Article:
These two sections were alike in that they were the only ones that had very limited responses. All the other sections, related to films, the answers were all over the place.
And it’s the Virushka wedding in a blowout win!!!!! Proving that people just love weddings. And also strong career women finding love, and happy endings, and adorable photos from Italy, and all the good things in this story.
Couple of things I find interesting. Karan’s book talks about how people want to feel a connection to stars, to feel like they are human. And so the top story of the year for people, the one they cared about most, wasn’t Karan and Kajol patching up, or any of the other inter-industry stuff, but something completely human. A couple who fell in love and got married.
It also says something about how appealing a young successful woman finding happiness is! At least, to the limited audience of my blog. I know my readers are primarily female (I pull strongly from teenage desis, and middle-aged non-desis), so they will relate more actresses than actors in some ways. But then, the whole country/world did go kind of crazy for this wedding! It was in the news for weeks, the only thing people were talking about. So maybe it is a sign that the time has arrived for people to accept, to celebrate even, a working wife who is as successful as her husband, a young couple starting out life as equals.
Death (click on the name to see their original obituary post)
Om Puri and Shashi in a tie! Which, again, goes back to my readership. Being primarily western (at least among those who comment), it makes sense that the two cross-over stars would have a bigger effect than Vinod Khanna, who never really broke out of the Indian audience.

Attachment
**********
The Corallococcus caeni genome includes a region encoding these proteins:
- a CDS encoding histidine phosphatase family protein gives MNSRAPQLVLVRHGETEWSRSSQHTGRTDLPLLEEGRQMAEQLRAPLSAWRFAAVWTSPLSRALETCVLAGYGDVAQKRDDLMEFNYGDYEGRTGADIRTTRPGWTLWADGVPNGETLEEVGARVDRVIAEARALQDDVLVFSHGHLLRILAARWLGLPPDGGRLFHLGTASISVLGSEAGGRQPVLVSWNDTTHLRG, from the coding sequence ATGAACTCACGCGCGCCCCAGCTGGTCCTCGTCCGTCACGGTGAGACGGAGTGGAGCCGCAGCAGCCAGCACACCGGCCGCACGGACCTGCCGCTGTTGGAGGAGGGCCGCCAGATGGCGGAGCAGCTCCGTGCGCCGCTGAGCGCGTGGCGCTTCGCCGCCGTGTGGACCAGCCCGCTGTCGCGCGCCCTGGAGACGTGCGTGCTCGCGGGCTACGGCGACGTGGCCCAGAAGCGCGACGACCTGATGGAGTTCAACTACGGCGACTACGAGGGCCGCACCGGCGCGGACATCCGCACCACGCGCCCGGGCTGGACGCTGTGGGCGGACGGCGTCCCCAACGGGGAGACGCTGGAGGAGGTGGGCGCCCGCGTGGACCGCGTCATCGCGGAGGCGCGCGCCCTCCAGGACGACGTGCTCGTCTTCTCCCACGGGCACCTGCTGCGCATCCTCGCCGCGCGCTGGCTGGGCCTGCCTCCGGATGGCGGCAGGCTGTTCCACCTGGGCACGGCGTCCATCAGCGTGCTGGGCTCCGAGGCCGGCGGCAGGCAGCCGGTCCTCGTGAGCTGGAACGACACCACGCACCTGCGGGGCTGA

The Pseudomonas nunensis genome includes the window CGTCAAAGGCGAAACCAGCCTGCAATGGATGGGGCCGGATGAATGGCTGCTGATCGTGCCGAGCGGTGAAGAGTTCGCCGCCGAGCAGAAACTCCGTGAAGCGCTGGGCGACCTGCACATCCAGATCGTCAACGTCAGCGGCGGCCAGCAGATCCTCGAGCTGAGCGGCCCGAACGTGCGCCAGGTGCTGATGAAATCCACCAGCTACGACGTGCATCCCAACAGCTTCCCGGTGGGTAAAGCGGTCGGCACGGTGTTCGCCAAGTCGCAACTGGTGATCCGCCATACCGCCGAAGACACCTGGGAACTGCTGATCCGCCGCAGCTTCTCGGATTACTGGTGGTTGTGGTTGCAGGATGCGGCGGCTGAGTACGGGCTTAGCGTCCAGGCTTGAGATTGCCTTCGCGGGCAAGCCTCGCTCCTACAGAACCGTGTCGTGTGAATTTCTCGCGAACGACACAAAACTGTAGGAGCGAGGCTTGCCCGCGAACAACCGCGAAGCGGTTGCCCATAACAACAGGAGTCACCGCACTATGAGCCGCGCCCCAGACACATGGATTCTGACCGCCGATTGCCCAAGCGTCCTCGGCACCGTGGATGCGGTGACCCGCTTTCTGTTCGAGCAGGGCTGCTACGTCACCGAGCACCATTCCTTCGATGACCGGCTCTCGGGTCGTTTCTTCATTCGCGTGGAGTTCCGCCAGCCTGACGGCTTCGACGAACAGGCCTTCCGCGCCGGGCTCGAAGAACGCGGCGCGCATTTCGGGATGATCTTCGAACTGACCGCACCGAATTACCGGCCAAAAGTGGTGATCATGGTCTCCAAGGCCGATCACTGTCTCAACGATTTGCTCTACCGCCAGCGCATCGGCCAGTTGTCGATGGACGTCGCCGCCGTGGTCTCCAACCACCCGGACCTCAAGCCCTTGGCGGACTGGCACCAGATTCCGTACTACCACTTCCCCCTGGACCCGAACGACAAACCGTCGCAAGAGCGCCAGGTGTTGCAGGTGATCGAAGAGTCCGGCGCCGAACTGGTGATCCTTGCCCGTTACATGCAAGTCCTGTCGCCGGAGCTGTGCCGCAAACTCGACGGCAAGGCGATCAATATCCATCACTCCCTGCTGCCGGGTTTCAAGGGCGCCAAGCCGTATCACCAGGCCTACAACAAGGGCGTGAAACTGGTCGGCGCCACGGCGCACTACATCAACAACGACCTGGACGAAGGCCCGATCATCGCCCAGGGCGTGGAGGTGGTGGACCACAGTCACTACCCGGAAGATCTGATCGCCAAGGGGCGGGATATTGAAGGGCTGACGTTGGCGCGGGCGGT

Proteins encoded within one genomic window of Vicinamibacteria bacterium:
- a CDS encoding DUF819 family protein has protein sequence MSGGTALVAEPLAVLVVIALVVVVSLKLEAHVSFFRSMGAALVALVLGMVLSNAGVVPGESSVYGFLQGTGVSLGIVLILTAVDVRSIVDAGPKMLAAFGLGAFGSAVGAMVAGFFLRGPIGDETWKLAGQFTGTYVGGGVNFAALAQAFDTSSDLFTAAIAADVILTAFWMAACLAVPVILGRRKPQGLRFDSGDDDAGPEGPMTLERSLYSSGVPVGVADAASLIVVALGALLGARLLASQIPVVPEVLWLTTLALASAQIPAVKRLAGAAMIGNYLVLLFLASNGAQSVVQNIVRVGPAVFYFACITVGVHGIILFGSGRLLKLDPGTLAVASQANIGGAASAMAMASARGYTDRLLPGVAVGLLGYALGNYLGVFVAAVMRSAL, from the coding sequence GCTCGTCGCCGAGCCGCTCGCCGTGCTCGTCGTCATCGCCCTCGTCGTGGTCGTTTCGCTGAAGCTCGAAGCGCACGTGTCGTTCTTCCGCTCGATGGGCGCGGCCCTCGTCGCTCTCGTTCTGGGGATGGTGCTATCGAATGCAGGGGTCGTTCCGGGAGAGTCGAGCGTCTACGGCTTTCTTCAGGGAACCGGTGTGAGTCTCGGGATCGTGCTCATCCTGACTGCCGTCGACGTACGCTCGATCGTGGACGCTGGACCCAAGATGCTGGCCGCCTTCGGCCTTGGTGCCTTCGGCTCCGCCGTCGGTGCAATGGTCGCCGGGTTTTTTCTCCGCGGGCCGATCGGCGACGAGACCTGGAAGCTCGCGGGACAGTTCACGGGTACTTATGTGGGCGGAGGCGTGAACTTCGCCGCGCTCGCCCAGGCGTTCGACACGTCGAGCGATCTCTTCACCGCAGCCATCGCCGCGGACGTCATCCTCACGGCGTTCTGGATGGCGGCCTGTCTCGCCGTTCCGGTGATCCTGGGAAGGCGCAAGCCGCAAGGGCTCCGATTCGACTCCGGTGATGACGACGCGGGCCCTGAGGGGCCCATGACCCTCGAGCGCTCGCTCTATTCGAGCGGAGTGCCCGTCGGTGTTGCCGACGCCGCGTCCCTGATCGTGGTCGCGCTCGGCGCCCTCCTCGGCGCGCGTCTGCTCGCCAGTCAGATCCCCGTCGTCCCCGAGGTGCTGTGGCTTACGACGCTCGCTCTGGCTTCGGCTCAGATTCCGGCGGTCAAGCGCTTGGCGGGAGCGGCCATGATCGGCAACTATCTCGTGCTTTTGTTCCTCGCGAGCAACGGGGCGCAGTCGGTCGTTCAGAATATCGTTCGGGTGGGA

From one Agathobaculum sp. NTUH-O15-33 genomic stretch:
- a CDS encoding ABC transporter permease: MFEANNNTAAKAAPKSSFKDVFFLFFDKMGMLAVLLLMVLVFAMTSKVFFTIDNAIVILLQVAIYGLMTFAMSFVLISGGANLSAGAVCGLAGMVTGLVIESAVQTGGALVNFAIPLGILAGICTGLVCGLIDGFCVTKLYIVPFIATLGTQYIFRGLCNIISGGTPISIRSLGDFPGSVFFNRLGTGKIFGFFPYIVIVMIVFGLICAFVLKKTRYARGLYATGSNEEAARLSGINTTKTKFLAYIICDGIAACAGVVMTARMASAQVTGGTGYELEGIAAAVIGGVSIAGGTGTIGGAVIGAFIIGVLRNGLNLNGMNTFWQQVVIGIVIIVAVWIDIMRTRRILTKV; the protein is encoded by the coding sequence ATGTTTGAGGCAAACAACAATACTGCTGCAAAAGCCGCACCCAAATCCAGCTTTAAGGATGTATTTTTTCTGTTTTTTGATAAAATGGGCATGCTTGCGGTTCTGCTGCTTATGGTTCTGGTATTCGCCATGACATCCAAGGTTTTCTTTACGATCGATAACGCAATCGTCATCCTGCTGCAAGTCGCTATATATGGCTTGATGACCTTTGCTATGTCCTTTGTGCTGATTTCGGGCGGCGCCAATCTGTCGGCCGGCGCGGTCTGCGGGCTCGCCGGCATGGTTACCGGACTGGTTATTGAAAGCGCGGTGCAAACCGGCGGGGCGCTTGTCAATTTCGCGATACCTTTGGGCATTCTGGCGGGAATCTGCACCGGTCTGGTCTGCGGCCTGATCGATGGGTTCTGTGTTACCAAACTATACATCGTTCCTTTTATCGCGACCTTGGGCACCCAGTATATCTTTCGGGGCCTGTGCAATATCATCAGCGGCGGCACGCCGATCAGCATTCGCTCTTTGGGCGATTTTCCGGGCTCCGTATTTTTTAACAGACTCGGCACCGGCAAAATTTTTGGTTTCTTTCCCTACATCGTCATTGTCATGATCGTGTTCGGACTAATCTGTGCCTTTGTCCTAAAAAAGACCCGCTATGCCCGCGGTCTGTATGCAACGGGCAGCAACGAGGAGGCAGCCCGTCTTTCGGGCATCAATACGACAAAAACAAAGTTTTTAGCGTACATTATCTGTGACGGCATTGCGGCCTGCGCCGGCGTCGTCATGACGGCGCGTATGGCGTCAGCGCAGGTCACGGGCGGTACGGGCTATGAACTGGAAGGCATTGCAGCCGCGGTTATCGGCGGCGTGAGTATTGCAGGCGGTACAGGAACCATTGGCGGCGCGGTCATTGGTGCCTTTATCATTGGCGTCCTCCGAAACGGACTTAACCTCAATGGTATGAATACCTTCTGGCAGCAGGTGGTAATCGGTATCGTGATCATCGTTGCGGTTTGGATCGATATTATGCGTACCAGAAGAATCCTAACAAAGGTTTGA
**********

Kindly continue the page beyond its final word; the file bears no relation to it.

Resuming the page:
In addition, Vinod had a career that has somehow faded in the public memory. Despite being in major hits like Dabangg in recent years, he is less talked about the remembered than Shashi, who hadn’t worked in over a decade before his death. Shashi was in a number of films that have been increasingly appreciated as time passed, a new generation coming to love him through Kabhi Kabhi, Silsila, and so on. Especially a new overseas generation, these kinds of glossy relationship dramas, and his crossover films with Merchant-Ivory, play very well in America, England, Australia, everywhere in the English speaking world. While Vinod’s big hits tended not to age as well.
And then there’s Om Puri. Who spent his early career in parallel cinema and crossing over back and forth to independent art films in England (I still haven’t recovered from seeing him romance Rachel Griffith in My Son the Fanatic). The kinds of moves that a few people love, and a lot of people appreciate. Followed by his second innings as the go to older character actor in mainstream hits, most notably the Don films. While Shashi is someone whose youthful talent came to be appreciated by the majority of the audience more and more as years went on, Om was someone whose late work is what brought him fame.
And then there’s Reema. Who, I am ashamed to say, I completely forgot about. I suppose it is a sign of the difference between men and women in the industry. Reema was mourned for herself, sincerely, but she didn’t bring about a reconsidering of the history of the industry, of the future, of where we have been and where we are going and so on. And so when looking back on 2017, hers was the loss that was felt least.
(But she was still beautiful and wonderful, so I am giving her the photo as a consolation prize)